You love a lot of things if you
live around them. But here isn't any woman and there isn't any
horse, not any before nor any after, that is a lovely as a great
airplane. And men who love them are faithful to them even though
they leave them for others. Man has
The RF-4C Phantom II
In 1964 this was the brand new reconnaissance version of the F-4C.
The first operational unit flying the RF-4C was the 16th Tactical Reconnaissance Squadron (TRS).
The 16th TRS stood up on 18 Jan 1965. Eight months later the 16th had an Operational Readiness Inspection. Sixty days later the squadron was in Saigon, Vietnam, at Tan Son Nhut Air Base.
Following are some pictures and comments about the 16th TRS
The 16th TRS pages
The 16th TRS at Shaw AFB
and the High Flight to SEA
The 16th TRS at Tan Son Nhut
and around Saigon
and the country
and Tan Son Nhut AB
and, of course, Sam's Inn
All of the pictures in the above pages were taken by Kirk Ransom, unless otherwise noted.
All the pictures were 35 mm slide film. The cameras used were Contax II rangefinder camera in 1964/65 and a Pentax Spotmatic SLR (and several other Pentax models) from 1965-1997.
|The RF-4C is a two place (tandem), supersonic, all weather, day
and night, tactical reconnaissance platform. The mission is tactical
reconnaissance - in the theater of operations - where ever that is.
The R in RF-4C is Reconnaissance. The F is for Fighter. The 4 is for the series and C is for the variation. So the mission is reconnaissance - taking pictures. Basically after the fighters have bombed a bridge, after the smoke had cleared, the RF-4C goes over the target to photograph it to see if the fighters hit it.
The airplane has a crew of two: the pilot and the Weapons System Operator (WSO). The pilot is in the front seat and the WSO is in the rear seat. The pilot is flies the airplane and the WSO tells him where to fly.
To accomplish the mission, the RF-4C is equipped with there reconnaissance systems: optical, infrared and side looking radar.
For optical photography, three camera stations are in the nose of the aircraft with six windows for up to six cameras. Normal configuration would be three cameras.
OK, for all you young people who have only seen digital cameras - it is all about FILM, photographic film.
This is a plastic base with a brownish coating, called the emulsion, of little tiny particles (called 'grain') of silver nitrates. (Think of the grain as pixels.) When this is exposed to light, a image is created but the film does not look any different. This is called the latent or hidden image. The film has to be "developed" in a chemical solution that removes the nitrates and turns the silver particles that were exposed to light black (it oxidizes them). Then another chemical solution removes the silver particles that were not exposed to light. Then after the film is washed and dried, any area that was exposed to light is black and the remainder is clear. Of course this is in veering degrees or shades of dark and clear depending on the amount of light during exposure. This is called the NEGATIVE because what is dark is white, like a white shirt, while what is clear is actually dark, like an asphalt road. Then, in the dark room, the negative could be projected on a white piece of photographic paper to produce the black and white POSITIVE picture. (The silver particles that were washed off the film can be recovered as real silver and recycled.)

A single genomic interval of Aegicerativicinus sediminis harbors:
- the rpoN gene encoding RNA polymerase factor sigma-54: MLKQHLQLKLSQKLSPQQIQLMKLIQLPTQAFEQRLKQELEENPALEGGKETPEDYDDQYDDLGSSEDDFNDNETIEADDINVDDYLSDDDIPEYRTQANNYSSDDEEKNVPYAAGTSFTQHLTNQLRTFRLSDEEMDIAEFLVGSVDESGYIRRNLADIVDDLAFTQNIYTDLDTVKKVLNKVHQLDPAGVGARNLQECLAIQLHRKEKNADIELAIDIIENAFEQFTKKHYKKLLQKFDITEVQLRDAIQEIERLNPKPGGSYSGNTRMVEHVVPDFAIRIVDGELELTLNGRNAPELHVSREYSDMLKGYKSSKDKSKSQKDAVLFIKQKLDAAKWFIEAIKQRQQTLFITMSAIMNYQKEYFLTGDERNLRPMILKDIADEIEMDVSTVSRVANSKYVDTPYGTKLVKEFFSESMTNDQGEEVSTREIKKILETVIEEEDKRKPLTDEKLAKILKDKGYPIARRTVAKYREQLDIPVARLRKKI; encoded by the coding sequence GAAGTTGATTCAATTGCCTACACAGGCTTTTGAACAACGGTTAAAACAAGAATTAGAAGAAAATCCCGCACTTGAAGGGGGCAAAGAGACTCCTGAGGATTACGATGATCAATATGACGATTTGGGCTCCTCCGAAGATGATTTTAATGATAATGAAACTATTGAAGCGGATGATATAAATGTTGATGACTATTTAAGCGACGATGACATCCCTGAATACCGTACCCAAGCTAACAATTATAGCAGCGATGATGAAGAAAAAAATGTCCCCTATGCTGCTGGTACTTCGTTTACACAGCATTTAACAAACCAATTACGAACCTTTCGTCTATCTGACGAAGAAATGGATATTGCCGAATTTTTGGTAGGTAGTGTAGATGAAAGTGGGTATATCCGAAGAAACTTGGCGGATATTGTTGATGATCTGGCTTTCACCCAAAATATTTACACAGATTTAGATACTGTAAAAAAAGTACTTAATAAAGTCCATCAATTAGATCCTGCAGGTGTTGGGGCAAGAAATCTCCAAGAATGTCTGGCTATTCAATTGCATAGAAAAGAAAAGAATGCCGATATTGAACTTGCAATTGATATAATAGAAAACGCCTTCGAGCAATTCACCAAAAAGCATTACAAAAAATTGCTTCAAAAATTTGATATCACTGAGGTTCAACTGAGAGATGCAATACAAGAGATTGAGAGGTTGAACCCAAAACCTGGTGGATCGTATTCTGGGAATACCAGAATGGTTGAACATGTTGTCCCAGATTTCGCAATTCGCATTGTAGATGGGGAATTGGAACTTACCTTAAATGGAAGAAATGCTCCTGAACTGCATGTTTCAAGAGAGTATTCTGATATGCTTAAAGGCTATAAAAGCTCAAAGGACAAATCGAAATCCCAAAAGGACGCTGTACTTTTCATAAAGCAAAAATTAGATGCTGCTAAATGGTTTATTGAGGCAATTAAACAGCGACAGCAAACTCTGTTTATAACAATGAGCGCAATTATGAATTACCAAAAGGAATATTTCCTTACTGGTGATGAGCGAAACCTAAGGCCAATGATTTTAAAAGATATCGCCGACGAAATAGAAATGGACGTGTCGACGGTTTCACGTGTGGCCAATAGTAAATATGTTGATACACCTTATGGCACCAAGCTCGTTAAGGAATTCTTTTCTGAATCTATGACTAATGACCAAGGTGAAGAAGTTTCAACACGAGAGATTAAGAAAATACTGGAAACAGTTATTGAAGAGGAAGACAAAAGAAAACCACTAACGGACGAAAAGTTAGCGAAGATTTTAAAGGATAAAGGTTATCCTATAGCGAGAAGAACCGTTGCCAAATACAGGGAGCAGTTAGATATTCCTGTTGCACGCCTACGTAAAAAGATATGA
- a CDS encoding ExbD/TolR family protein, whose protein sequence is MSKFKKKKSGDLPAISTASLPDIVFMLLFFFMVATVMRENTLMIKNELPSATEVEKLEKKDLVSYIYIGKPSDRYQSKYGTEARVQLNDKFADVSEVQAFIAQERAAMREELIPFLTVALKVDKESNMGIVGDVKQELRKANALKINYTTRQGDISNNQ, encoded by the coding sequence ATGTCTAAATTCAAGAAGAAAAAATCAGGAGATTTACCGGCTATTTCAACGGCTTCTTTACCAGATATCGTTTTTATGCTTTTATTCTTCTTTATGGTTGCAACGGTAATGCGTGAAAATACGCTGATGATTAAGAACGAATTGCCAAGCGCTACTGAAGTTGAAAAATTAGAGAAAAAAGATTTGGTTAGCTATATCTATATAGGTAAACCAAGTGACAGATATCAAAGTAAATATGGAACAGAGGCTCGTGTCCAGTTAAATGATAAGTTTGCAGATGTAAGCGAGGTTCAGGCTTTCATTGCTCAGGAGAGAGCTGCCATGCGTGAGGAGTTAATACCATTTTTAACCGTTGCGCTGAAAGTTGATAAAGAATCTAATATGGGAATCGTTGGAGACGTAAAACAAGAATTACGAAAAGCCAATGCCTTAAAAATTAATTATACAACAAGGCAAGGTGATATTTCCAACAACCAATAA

The RF-4C first arrived in the Air Force in November 1964. At that time everything, - all the cameras and other reconnaissance systems used FILM. Big rolls of photographic film - between 500 and 100 feet in each roll. This film had to be processed in chemicals to produce a NEGATIVE.
In the forward station (also called station 1) would be a KS-72 (or later the K-87) camera called a framing camera. Like all the systems, this camera used film five inches wide, so the 'picture' or frame would be 4.5 inches square. This camera could look forward to take pictures as you approached and flew over a target. The camera could also be mounted to look straight down or vertical. The vertical position would normally be used for night photography (using flash bulbs!).
In the center station, also called the low altitude station (and station 2), was the low altitude panoramic camera: the KA-56. This camera used a rotating prism under the lens that would produce a picture from horizon to horizon perpendicular to the flight path (a 180 degree field of view). The picture was 4.5 inches by about 10.25 inches. Station 2 could also have KS-72/87 looking out the side oblique windows.
In the last or high altitude station (also called station 3), was the KA-55A camera. This camera used a long (12") very high resolution lens. It was also a panoramic camera with a 90 degree field of view The negative was 4.5" by 18.9". This camera was mounted in a gyroscopic stabilized mount. Only ever other RF-4C was equipped with the KA-55A.
Other cameras could also be used in station 3 such as the T-11 mapping camera. This camera use 10 inch film with a 9 inch picture format. Also two KS-72 or KS-87 could be mounted in "split vertical" mount with the two cameras with 12" or 18" lens pointing left and right but overlapping a bit.
Click here to read more about the reconnaissance systems and mission. (standby, coming soon)
Here is an RF-4C taxing into to the parking ramp. He brought the drag chute with him and will drop it after he completes the right turn. You can see the attachment line of another drag chute on the ground. And you can see the forward oblique camera window below the radome.
Events with the RF-4C
RAF Alconbury, UK
Bergstrom AFB, Texas
Even Undergraduate Pilot Training